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The George Washington University

The George Washington University (GW) is the largest institution of higher education in the nation’s capital. The University offers comprehensive programs of undergraduate and graduate liberal arts study as well as degree programs in medicine, public health, law, engineering, education, business, and international affairs. Each year, GW enrolls a diverse population of undergraduate, graduate, and professional students from all 50 states, the District of Columbia, and more than 130 countries. For more information, visit www.gwnewscenter.org.


GW’s Technology, Operations, and Engineering team is nationally recognized as a leader in best practices for mobile wireless communications. The challenges they deal with in serving the university population of 30,000 people include:

• connecting staff and students on three campuses;

• ensuring that staff are accessible and can access full deskphone functionality at all times; and

• building the University’s value proposition to students and parents through critical advances for safety, education, and personal communications.

The University has already upgraded to several Avaya Intelligent Communications technologies, including one-X Mobile, which provides remote access to features such as multi-party conference calling, call transfer, abbreviated dialing, voicemail, and IP telephony. They consider these enhancements part of a long-range vision for mobile wireless communications. They are now looking at solutions for:

• Mobile phone access in elevators, stairwells, and other cellular dead zones;

• Full connectivity during emergencies;

• Student security on and off campus;

• Remote access to electronic courseware and conferencing;

• Cost-savings that can be achieved by using the University’s Wi-Fi system.


The University has tested  Cellular and Wi-Fi mobile phone connectivity with Nokia E61 cell phones and Avaya one-X Mobile for Symbian Dual Mode. This solution offers both cellular and Wi-Fi connectivity, with one-number convenience and access to PBX features. Calls can be transferred between the two modes without dropping the call.

Bret Jones, managing director of technology operations and engineering, reported, “Being able to switch between one’s own cellular GSM network and the University’s Wi-Fi connection is an extremely important evolution in mobility that can bring big benefits to The George Washington University. I believe it will be an important part of solutions for the challenges we are now working on.”

Applications and Services

• Avaya MultiVantage™ Communications Applications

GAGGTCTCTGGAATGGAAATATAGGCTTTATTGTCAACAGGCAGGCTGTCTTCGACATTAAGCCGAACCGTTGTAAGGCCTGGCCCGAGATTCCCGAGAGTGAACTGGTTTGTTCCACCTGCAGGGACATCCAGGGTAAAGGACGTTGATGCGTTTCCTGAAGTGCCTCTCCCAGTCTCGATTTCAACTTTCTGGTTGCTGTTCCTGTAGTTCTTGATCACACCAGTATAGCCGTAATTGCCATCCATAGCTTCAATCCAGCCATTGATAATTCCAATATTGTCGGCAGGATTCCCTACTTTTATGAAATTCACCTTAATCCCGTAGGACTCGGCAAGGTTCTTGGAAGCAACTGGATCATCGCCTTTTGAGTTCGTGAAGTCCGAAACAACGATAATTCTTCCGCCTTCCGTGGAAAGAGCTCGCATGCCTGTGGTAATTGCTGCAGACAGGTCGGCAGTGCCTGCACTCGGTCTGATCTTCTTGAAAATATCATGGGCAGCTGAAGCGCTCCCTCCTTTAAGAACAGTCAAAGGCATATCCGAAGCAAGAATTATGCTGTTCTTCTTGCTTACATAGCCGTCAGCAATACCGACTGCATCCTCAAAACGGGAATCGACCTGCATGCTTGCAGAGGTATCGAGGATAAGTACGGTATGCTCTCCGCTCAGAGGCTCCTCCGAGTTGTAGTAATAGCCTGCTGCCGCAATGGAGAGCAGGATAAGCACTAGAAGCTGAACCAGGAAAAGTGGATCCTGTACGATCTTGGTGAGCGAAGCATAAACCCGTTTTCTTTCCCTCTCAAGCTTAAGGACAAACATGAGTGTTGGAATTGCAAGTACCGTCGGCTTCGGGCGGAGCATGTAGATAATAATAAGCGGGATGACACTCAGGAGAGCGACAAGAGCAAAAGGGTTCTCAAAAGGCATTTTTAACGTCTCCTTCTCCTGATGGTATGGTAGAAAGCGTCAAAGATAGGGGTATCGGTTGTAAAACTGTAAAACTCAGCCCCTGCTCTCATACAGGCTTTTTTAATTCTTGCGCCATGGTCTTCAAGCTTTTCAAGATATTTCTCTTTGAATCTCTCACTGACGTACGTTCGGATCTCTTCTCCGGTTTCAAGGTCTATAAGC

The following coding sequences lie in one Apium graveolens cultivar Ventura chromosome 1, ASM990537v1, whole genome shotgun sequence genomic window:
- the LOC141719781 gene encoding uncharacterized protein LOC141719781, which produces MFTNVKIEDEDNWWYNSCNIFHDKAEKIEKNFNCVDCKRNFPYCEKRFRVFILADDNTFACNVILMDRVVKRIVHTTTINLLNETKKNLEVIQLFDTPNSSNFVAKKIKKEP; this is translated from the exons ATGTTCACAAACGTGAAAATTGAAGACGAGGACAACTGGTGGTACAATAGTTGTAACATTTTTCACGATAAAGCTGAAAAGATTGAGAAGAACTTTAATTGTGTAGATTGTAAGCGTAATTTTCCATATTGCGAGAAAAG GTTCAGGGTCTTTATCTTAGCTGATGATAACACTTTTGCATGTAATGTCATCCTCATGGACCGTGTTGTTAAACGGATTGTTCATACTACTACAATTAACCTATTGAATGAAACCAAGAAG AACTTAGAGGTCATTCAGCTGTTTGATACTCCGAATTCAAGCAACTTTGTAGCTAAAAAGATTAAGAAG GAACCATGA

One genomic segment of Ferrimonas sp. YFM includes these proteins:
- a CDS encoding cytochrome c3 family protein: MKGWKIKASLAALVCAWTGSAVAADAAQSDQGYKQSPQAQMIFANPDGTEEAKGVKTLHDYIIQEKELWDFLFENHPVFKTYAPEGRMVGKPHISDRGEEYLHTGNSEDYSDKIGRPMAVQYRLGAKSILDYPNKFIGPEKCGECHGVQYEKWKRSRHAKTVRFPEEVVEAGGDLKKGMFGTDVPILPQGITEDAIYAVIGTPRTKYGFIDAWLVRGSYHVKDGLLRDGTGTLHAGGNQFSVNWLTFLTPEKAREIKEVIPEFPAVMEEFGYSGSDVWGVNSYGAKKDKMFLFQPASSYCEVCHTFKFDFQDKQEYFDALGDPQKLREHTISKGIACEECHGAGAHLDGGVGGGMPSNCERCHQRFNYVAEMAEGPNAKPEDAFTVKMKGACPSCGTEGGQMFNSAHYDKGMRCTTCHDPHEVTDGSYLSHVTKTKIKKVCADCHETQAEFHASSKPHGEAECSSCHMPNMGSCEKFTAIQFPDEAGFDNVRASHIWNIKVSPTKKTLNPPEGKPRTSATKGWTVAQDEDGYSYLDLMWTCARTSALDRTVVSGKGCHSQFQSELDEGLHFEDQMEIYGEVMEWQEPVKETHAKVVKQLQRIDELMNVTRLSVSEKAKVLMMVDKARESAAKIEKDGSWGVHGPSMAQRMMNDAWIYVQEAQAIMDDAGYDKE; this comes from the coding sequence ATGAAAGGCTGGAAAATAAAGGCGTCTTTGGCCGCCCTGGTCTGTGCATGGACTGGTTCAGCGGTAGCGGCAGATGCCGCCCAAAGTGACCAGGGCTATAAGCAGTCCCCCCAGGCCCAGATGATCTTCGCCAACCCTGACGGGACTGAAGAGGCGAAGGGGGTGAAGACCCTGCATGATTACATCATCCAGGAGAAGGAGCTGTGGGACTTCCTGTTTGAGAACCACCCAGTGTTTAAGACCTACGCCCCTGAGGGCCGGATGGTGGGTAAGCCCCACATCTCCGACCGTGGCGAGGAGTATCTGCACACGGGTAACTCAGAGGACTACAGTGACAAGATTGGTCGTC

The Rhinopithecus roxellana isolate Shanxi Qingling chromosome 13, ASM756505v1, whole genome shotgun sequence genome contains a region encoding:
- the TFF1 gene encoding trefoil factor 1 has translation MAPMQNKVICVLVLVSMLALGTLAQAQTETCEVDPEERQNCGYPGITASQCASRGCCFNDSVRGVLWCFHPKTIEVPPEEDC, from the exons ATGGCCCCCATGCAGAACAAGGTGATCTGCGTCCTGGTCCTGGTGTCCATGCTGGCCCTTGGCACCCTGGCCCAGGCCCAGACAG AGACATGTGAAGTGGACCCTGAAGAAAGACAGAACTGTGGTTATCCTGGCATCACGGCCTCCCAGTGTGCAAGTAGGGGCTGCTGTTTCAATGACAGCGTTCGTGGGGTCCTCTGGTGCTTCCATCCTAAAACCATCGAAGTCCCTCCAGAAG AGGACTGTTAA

• Avaya Communication Manager
• Avaya S8700 Servers
• Avaya S8500 Servers
• Avaya DEFINITY® Communications Servers
• Avaya Distributed Communication System
• Avaya Integrated Management
• Avaya Consulting and Integration Services
• Avaya Maintenance Agreement
• Avaya INTUITY™ AUDIX® Voice Messaging
• Avaya 6400 Series Digital Telephones
• Avaya Extension to Cellular
• one-X Mobile for Symbian Series 60 3rd Edition Dual Mode
• Avaya SIP Enablement Servers


The University projects important safety, convenience, productivity, and cost-savings enhancements, including:

• Safety and convenience benefits. Dual mode capability will help ensure that people can use their cell phones in the places where GSM networks can’t penetrate. As ubiquitous Wi-Fi access is achieved, people won’t have to find themselves in dangerous dead zones where their safety could be compromised. For example, Jones noted, “We have facilities management people who work in equipment rooms that are several stories underground. They will appreciate the security of having full connectivity.”

• Making enhanced connectivity available for students, staff, and faculty. A possibility for the future could include making available mobile phones that utilize Avaya one-X Mobile technologies. This would allow the individual one-device connectivity for personal calls and other uses.

• Productivity empowered by technology. Avaya one-X Mobile technology has made a big difference in productivity for University administrators who “hotel” at cubes on the different campuses, professors who travel internationally, and IT technicians. In addition, the University envisions moving some of its non-customer facing staff to the Virginia Campus, located 32 miles away. These mobile employees no longer have to miss calls, conferences, and other key activities.

• Cost savings. While they are on campus, users can dial out or receive free calls via the Wi-Fi network. As users leave campus, they can switch the call to the cellular network, or vice versa as they enter campus. On campus, international calls will be dialed by the PBX over Wi-Fi, offering significant savings for students and staff.